In view of these requirements, when the arbitration is international in nature, the ICDR en - sures that each online arbitration has a place of arbitration. The ODR M-S Protocol used in the pilot program made Florence, Italy the hearing locale. The ICDR encourages other parties that employ the ODR M-S Program to state the desired place of arbitration in their arbitration agreement. If they do not do so, and a dispute arises, and they are unable to agree on the place of arbitration, the ICDR will initially determine that location according to Article 13(1) of the ICDR International Arbitration Rules and the arbitral tribunal will later finally determine the lex arbitri.
Other Enforcement Issues
The rules governing the ODR M-S Program are designed to ensure that any international award resulting from the online arbitration process will satisfy other requirements of the New York Convention so as to be enforceable.
First, Article II's requirement that an arbitration agreement be in writing will be satisfied by the parties' written agreement containing an arbitration clause incorporating the ODR M-S Protocol.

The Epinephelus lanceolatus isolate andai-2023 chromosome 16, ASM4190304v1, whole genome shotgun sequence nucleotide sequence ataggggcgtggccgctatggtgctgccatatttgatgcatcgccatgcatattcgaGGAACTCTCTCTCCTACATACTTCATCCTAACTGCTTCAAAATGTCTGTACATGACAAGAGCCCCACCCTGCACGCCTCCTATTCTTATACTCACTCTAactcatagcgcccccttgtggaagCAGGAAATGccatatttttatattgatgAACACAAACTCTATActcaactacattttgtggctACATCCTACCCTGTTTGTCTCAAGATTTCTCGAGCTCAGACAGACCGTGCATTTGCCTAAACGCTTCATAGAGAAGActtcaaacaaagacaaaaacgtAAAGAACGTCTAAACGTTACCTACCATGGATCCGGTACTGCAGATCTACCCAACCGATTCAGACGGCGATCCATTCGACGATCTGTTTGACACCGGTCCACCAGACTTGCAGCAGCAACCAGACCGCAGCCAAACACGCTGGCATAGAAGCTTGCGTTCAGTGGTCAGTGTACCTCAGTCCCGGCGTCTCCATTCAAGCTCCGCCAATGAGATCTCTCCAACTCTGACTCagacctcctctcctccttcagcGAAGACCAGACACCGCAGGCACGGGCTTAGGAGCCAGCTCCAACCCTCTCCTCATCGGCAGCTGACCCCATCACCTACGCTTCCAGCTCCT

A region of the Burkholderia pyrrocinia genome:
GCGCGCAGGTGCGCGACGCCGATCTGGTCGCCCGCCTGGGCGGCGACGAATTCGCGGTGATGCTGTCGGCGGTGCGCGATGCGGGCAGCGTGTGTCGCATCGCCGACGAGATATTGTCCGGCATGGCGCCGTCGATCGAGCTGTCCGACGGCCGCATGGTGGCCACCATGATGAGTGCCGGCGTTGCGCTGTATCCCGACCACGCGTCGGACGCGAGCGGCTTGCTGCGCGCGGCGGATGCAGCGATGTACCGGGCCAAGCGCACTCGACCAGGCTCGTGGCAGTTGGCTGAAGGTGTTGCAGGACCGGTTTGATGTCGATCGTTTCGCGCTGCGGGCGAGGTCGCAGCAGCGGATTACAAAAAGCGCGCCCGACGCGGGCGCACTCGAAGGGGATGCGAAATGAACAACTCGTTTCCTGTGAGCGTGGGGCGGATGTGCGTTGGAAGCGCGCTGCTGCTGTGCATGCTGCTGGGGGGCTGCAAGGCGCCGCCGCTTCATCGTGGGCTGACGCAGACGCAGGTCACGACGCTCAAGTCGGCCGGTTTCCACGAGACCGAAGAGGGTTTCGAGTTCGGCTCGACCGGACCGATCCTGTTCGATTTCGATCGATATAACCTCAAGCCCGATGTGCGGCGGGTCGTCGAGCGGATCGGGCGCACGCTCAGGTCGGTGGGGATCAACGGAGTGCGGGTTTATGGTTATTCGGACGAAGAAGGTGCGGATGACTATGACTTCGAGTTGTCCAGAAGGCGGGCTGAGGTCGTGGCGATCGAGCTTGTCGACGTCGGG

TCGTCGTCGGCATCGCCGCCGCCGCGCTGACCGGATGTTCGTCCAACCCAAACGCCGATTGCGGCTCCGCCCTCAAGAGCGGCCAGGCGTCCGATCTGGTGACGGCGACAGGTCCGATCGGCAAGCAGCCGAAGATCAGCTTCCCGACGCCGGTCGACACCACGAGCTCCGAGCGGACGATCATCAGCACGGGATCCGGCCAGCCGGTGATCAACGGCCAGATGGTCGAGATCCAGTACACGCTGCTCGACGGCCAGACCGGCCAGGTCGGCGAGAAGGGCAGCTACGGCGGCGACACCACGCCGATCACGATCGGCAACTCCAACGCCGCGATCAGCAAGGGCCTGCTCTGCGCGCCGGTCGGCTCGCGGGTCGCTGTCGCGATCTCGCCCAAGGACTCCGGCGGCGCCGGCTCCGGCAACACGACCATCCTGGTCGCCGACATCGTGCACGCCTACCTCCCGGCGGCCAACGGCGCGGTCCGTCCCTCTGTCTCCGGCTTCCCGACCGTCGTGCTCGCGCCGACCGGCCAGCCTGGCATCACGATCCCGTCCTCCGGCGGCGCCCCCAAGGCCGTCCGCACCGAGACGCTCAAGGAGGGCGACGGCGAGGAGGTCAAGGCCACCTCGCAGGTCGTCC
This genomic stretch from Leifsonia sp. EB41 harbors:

Second, Article IV's requirement that the party seeking to enforce an award supply a duly certified copy of the award should not be a problem because, even though the award is issued in digital form, upon request from a party, the ICDR can provide a certified copy of the award via regular mail.
Article V(1)(b) of the New York Convention provides that recognition and enforcement may be refused if a party against whom the award is invoked was unable to present its case. U.S. courts have found that a tribunal must give the parties the opportunity to be heard at a meaningful time and in a meaningful manner. Courts have generally interpreted this rule to require arbitrators to provide the parties with a hearing on the evidence. However, the New York Con - vention allows parties to waive their rights both to a hearing and generous time limits. The parties' agreement to use the ODR M-S Protocol should constitute such a waiver.
Furthermore, the ODR process involves a decision based only on documents, which is not only common in international commercial arbitration, 32 it is expressly allowed by many arbitration rules and statutes, including Article 24(1) of the Model Law on International Commercial Arbitration United Nations Commission on International Trade Law.
How to Elect the ODR M-S Program